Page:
Department of Land Use Change Management?

Mayor Ruttan and Councillors:

In attending last night’s first open house concerning the new zoning bylaw, I was disappointed to find that several fundamental issues which I had previously raised remained un-addressed.

First of these is a representation of the magnitude and location of the proposed zoning changes, i.e. a map which shows only the lots which will be directly impacted by the update as well as those indirectly impacted by now finding themselves adjacent to a newly changed zone.  Such a map, which should be relatively easy to provide using the city’s GIS system, will allow citizens -and yourselves-  to understand what is happening to the city as a whole rather than the tedious lot by lot, map to map, comparison required by the present presentation.

Second, I find it disturbing that there is no discussion of the impacts on assessment or the speed with which change may come as a result of this basically upzoning process. The only reason for the entire procedure is to bring zoning into closer correlation with the OCP which defines our vision for future urban development and this primarily entails upzoning.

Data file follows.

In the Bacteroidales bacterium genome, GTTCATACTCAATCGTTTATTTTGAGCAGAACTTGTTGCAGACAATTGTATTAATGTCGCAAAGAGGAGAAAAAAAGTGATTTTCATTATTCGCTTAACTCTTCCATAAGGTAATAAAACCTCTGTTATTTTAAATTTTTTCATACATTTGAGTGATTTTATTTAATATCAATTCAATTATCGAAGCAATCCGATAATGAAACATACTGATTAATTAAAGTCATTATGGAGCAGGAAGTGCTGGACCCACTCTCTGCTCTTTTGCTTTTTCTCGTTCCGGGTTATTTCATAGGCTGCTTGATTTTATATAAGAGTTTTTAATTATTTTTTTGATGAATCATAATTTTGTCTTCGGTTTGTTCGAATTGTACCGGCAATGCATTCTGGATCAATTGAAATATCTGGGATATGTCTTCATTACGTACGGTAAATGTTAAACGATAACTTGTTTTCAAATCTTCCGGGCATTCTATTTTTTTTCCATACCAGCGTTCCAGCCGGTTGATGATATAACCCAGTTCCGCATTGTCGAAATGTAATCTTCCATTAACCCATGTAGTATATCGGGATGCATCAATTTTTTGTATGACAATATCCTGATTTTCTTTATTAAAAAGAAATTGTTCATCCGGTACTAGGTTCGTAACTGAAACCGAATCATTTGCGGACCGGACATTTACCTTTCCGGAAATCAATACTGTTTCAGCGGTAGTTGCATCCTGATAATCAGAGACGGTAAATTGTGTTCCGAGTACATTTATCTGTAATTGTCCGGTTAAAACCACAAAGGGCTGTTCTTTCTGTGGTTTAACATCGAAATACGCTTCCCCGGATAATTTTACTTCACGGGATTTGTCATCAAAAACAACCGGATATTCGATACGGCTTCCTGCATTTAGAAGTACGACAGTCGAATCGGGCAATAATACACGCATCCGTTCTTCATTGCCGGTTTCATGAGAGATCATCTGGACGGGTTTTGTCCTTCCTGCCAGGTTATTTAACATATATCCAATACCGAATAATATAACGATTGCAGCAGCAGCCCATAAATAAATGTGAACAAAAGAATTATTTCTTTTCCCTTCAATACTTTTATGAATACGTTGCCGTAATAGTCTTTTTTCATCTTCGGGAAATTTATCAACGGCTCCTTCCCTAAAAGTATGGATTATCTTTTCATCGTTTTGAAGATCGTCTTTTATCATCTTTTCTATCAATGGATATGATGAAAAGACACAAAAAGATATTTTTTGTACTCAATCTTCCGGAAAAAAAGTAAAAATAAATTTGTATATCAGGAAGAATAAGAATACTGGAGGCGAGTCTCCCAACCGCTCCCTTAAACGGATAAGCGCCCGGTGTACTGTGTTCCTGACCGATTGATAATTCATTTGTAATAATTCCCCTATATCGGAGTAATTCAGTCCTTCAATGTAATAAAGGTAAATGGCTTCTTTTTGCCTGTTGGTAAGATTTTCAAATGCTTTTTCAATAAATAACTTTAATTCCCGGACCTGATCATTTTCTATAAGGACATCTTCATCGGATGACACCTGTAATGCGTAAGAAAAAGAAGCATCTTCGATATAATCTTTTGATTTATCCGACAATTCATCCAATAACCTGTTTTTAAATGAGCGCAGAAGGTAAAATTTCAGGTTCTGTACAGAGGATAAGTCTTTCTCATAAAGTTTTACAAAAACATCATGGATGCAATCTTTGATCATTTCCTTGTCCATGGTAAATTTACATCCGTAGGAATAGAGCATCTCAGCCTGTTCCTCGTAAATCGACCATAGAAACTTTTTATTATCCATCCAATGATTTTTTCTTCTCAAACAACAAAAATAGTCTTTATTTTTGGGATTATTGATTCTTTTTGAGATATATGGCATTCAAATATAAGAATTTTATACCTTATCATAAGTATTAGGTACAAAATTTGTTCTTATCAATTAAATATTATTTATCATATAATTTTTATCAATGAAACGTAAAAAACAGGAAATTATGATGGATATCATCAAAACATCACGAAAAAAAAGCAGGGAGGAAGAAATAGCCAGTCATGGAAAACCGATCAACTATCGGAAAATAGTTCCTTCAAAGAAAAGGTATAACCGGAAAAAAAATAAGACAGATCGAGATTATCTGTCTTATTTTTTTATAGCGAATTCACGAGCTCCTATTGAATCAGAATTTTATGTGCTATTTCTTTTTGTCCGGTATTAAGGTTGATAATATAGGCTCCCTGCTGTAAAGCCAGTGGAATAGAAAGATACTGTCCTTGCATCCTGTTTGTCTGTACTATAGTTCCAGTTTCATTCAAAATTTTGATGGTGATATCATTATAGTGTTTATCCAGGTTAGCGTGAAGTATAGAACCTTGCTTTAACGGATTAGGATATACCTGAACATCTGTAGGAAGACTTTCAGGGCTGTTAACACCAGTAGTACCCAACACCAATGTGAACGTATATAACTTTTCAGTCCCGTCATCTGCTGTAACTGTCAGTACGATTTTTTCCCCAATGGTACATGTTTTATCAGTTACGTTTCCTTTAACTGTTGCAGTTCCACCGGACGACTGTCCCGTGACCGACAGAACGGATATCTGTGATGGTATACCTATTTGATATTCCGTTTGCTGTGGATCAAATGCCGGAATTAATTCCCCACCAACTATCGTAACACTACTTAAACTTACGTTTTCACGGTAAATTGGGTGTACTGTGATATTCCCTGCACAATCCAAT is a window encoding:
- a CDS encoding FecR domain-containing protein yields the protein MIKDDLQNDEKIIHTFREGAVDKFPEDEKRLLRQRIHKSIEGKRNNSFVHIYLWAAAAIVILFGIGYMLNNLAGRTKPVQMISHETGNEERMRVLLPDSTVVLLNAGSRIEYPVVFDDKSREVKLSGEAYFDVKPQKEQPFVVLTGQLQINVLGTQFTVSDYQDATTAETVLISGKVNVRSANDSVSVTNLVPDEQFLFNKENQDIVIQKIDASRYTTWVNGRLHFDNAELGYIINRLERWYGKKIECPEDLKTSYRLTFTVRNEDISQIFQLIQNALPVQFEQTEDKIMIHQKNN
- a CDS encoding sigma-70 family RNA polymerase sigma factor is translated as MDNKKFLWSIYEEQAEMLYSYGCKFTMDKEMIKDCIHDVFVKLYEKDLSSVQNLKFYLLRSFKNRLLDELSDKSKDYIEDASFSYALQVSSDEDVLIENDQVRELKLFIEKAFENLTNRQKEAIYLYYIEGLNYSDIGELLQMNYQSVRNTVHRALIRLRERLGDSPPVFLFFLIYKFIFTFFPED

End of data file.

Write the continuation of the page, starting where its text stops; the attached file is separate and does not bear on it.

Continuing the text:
Let me hasten to add that I applaud this process.  Without it there would be no need for an OCP and every decision about change could be looked at in isolation.  After all, what we are trying to do with an OCP and zoning is to manage change over time in the light of a vision of the future.  I have often thought that a better name for a planning department might be the land use change management department.  The OCP and zoning define frameworks for the management of change which are, at best, of decade(s) definition before change has overwhelmed them.  But in the meantime they provide stability in a changing world.

Citizens are entitled to understand the nature of such changes by overview rather than by case by case surprises when a developer requests a major change in a neighbourhood.  Developers deserve to understand what and where they can develop without a battle to the death with the neighbourhood.  The neighbourhood deserves to understand that change can bring benefits as well as unpleasantness.  I suspect that many impacted by the current changes may find their retirement funds in the proposed upzonings. Citizens deserve to make a rational choice.  This cannot be done in ignorance.

Citizens deserve a map showing the changes being made and what remains the same and they deserve to understand the impact that these changes may have on their assessed values.  I ask that you lead this understanding.

Thanking you for your consideration, I look forward to your comments on these issues.

Ron Bolin